Yes. The Equal Credit Opportunity Act (ECOA) requires creditors to automatically send a free copy of home appraisals and all other written valuations on the property after they are completed, regardless of whether credit is extended, denied, incomplete, or withdrawn.
Prepare an “Appraiser’s Package” in advance and have it available for the appraiser at the property. The package could include plats, surveys, deeds, covenants, HOA documents, floor plans, specifications, inspection reports, neighborhood details, recent similar-quality comparables, detailed list and dates of upgrades, remodels and costs, and energy-efficient green features. Meet the appraiser at the property and answer any questions an appraiser might have about the property or neighborhood. Allow the appraiser the necessary space and time to complete the inspection.
Yes! Regulations allow real estate agents, or other persons with an interest in the real estate transaction, to communicate with the appraiser and provide additional property information, including a copy of the sales contract. An agent, or other persons with an interest in the real estate transaction, may not intimidate or bribe an appraiser and an appraiser may not disclose confidential information at any time. More information on communicating with an appraiser may be found at www.nar.realtor/appraisal/appraiser-independence.
Once an appraisal assignment is completed and sent to the appraiser’s client, typically the lender, an appraiser may not discuss the results of the report to anyone but the client who ordered the appraisal, or parties designated by the client. In order to ask an appraiser to correct errors in the appraisal report or consider additional information, you must contact the appraiser’s client in writing.
The Government Sponsored Enterprises (GSEs) require that an appraiser analyze the sales contract and the appraiser must confirm analysis of the contract on the appraisal report. The appraiser looks at the terms of the sales contract and compares them with what is typical in the market. The sales contract has information such as the interest rate, the down payment amount, seller contributions or other personal property items that might be included in the sale. The appraiser must also verify if the property seller is the owner of public record.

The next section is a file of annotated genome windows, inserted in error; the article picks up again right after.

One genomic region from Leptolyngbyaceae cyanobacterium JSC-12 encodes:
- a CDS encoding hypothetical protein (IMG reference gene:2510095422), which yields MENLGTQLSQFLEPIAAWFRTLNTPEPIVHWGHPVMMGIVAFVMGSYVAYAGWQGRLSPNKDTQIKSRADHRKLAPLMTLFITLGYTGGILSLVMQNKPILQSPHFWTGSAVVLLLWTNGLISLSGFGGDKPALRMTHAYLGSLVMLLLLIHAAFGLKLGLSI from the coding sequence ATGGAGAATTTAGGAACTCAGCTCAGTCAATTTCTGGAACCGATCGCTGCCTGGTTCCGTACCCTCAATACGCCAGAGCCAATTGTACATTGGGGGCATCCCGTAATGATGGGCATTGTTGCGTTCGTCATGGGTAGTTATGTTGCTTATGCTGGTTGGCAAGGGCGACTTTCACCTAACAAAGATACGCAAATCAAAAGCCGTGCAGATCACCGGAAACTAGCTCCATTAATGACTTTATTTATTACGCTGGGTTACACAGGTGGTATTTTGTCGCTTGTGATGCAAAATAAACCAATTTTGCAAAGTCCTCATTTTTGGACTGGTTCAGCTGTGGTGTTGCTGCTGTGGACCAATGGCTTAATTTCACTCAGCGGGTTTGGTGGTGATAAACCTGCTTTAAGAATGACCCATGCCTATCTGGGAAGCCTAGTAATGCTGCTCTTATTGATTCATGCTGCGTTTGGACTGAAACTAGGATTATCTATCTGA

Appraisers are required to be competent in the geographic area where they are working. Some appraisers work in cities and counties beyond their residence, but are knowledgeable about those specific areas. If you suspect that an appraiser is not competent to appraise in your area, you may contact the lender who is the appraiser’s client.
Yes. The appraiser must comply with the Uniform Standards of Professional Appraisal Practice (USPAP) and appraisal regulations, but also follow any additional requirements from the mortgage lender, Freddie Mac, Fannie Mae, FHA, USDA and VFor instance, some loans will require the property to meet certain minimum property requirements.
At the beginning of the sales process, discuss the appraisal process with your client. If your buyer or seller is unfamiliar with the appraisal process, provide a link to The Appraisal Foundation’s “Guide to Understanding a Residential Appraisal” that can be found at www.nar.realtor/appraisal-valuation. The appraiser develops an independent, impartial and objective opinion of the value of the property. The appraised value may not always support the sales price of the home.
The mortgage lender orders the appraisal and is the appraiser’s client. Sometimes a lender will use an appraisal management company (AMC) to manage the appraisal process. An AMC will order an appraisal on behalf of the lender. Some lenders order the appraisal directly from an appraiser.